So we’re hiring (there's a good chance that link will be dead by the time you’re reading this since we will have hopefully hired someone). I’ve been dusting off my interview questions since it’s been a while since I’ve done any interviewing . We’re a C++ shop and all our software is multithreaded so I’ve got a whole set of questions on multithreading. I start out by asking about what one needs to do to safely increment an integer variable from two different threads. It’s a basic question and I have yet to have an applicant that made it to the in-person interview not get it correct.
But next comes the extra credit question: what else is the mutex doing for you beyond synchronizing access? I have yet to receive anything but blank stares and crickets in response. There isn’t even just one answer that I’m looking for; the applicant has got two answers to choose from. Both answers are a bit obscure, but they are important. If the mutex didn’t form a fence for instruction reordering then an over eager compiler or processor could reorder your instructions right out of the critical section. And if the mutex didn’t maintain cache coherency for you then you’d have undefined behavior all over the place. So far no one has come up with either of these answers in an interview.
You don’t have to know about this stuff to effectively program with multiple threads, that’s why I consider it extra credit in the interview. You use the mutexes and they quietly handle all the obscure stuff for you. Unfortunately people can step outside the safe bounds of mutexes without being aware of the pitfalls they’re headed for. There was a code base I encountered where one of the programmers had decided that it was ok to read and write boolean variables from multiple threads without mutexes since booleans are “atomic”. This predates the c++11 memory model by years. They also were not using any of the platform specific predecessors of
std::atomic. So the definition of “atomic” that was in use here was woefully incomplete. Luckily that code was only being run on a single core processor where their definition of “atomic” was complete enough to keep them out of trouble. But they’re going to be in for lots of fun heisen-bugs if that code ever gets run on a multi-core processor. So while I may consider this outside what you have to know, if you’re going to try and be clever like the ill-fated developer above then you better know it.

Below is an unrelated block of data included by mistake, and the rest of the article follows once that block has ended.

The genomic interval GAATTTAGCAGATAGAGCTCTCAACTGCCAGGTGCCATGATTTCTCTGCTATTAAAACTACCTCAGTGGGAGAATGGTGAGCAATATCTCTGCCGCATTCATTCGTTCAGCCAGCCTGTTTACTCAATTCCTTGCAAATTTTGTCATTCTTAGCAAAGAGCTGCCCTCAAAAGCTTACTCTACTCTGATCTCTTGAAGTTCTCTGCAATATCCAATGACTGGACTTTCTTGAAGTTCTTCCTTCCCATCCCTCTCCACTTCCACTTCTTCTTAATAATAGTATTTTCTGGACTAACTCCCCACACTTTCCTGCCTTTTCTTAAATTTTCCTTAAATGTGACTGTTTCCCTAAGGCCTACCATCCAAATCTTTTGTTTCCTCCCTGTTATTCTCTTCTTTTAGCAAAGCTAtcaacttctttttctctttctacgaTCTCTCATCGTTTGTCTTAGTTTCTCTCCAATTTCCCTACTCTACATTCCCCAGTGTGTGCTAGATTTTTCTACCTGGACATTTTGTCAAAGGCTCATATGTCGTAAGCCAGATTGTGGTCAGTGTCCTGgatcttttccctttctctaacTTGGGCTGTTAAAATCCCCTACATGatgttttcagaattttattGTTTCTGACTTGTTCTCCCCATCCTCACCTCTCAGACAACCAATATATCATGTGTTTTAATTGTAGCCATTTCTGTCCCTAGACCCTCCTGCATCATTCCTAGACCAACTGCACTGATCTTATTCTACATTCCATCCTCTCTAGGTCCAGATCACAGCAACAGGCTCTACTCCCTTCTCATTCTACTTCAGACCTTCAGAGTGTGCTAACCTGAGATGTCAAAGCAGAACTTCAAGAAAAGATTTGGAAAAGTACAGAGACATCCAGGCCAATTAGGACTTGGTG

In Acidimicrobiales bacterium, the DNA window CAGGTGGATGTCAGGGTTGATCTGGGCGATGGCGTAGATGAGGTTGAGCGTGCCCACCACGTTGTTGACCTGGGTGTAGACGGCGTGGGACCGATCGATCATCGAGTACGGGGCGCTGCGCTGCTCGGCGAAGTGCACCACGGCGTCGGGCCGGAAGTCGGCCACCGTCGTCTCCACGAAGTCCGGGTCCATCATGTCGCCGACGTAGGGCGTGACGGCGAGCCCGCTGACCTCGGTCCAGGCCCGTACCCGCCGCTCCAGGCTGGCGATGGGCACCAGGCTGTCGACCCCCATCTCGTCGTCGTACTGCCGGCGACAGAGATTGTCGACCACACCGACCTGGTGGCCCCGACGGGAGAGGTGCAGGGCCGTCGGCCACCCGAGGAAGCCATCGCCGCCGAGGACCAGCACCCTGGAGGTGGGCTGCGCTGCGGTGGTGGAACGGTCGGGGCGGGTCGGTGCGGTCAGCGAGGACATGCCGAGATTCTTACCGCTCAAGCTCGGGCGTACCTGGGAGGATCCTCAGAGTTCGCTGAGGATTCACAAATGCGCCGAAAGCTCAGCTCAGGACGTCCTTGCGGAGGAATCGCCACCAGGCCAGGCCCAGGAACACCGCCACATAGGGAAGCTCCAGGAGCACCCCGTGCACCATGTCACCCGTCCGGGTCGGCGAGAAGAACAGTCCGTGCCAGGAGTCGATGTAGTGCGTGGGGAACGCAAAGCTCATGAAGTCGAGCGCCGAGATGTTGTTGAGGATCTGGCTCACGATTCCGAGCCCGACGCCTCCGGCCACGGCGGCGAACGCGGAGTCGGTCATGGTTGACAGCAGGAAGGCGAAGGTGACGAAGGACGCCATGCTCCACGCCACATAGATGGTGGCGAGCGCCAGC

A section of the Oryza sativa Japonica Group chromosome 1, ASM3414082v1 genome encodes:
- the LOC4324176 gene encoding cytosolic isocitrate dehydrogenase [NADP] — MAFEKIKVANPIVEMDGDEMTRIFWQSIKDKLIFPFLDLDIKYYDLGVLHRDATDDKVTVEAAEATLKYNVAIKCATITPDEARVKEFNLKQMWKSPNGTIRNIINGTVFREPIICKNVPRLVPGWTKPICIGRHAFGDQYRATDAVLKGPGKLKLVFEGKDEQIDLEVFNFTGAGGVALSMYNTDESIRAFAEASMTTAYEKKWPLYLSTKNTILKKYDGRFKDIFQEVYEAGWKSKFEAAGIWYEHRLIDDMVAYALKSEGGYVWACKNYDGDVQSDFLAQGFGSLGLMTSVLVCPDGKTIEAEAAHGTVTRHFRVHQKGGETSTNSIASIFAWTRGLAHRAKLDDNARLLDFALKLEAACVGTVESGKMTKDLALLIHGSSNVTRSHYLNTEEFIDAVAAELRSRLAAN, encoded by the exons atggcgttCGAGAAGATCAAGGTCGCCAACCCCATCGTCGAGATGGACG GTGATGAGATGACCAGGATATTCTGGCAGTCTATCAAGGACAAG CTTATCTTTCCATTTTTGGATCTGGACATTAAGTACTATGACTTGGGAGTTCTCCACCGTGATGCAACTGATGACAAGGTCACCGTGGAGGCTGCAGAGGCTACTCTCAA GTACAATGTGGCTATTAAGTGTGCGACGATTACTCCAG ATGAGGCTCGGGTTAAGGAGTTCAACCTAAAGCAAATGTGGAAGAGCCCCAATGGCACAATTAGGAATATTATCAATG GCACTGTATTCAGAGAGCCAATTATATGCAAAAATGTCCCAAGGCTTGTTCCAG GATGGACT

Maybe this position will be the one where an applicant will have the answer I’ve been
looking for. We are looking for a senior level developer this time around, so if anyone is going to know this stuff it will probably be one of our applicants. And if you are an applicant and you’re reading this – I’m guessing that’s probably not the case given this blog’s traffic numbers – notice that I was really vague up above. If you do regurgitate one of my answers above then you better be prepared to talk about memory barriers and cache coherency. I’ll know if you don’t know what you’re talking about. Hopefully that’s motivation enough to study up.
The funny thing is that we’ll spend a bunch of time in the interview talking about mutexes and condition variables and the like, but if the applicant ends up coming to work here she’ll probably never end up using any of those things. Instead we’ve got a software transactional memory system that’s been handling all that stuff for us for a few years now (I also ask if the applicant has ever heard of STM, so far that’s gotten nothing but crickets as well). I’ve been meaning to write about my experiences with STM in a decent sized scientific data collection and analysis software package, but haven’t found the time. For now I’ll give you the tl;dr version: it’s awesome and if you want to take it away from me you can pry it out of my cold, dead hands.